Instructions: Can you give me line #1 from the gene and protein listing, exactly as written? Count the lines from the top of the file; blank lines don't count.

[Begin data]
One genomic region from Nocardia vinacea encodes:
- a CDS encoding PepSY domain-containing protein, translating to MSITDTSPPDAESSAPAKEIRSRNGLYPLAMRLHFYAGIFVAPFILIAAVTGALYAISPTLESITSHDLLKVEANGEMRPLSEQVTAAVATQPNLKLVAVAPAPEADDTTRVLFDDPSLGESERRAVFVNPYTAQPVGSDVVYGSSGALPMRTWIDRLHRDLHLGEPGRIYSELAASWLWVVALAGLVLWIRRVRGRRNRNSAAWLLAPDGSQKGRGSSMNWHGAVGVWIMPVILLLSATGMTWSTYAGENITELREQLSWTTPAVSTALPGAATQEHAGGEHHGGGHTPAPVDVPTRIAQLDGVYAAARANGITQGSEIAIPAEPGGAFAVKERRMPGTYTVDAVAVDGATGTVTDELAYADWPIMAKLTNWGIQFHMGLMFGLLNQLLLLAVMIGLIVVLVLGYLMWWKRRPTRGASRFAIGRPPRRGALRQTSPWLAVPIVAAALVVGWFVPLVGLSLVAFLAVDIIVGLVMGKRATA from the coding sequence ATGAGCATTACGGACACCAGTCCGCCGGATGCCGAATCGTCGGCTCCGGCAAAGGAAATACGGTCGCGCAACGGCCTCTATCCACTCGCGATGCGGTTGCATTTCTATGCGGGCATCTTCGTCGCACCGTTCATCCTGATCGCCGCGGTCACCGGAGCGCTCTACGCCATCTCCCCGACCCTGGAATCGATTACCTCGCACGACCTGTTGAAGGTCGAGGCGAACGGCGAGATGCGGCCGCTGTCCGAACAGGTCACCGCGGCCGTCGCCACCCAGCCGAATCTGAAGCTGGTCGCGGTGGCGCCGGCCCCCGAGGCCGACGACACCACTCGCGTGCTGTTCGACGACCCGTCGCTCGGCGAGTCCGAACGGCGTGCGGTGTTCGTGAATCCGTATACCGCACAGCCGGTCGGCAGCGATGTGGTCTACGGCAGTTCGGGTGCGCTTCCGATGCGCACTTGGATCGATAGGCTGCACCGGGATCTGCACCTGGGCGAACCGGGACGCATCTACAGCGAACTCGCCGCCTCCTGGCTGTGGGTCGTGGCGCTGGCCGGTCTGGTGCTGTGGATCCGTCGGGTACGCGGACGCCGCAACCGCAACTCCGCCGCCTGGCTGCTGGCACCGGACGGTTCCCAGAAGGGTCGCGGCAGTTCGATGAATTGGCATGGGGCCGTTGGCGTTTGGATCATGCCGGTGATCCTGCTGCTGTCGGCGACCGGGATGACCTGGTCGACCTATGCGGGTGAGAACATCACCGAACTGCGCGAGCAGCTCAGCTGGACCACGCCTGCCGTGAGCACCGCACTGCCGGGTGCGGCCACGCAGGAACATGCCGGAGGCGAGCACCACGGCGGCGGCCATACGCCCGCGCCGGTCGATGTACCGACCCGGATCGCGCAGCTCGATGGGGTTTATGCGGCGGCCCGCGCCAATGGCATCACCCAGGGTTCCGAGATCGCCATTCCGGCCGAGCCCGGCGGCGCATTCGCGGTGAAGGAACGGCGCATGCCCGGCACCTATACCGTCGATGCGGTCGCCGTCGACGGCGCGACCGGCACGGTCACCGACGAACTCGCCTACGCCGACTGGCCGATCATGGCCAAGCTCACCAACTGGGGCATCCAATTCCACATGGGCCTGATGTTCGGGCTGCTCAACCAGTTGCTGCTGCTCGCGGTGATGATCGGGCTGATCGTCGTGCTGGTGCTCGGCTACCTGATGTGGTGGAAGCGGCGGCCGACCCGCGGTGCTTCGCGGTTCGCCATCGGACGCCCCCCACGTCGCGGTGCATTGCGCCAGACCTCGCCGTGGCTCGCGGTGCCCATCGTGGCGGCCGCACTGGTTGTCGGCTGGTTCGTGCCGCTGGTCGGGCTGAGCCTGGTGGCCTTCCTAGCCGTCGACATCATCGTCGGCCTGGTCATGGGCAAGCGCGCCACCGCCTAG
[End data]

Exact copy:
One genomic region from Nocardia vinacea encodes: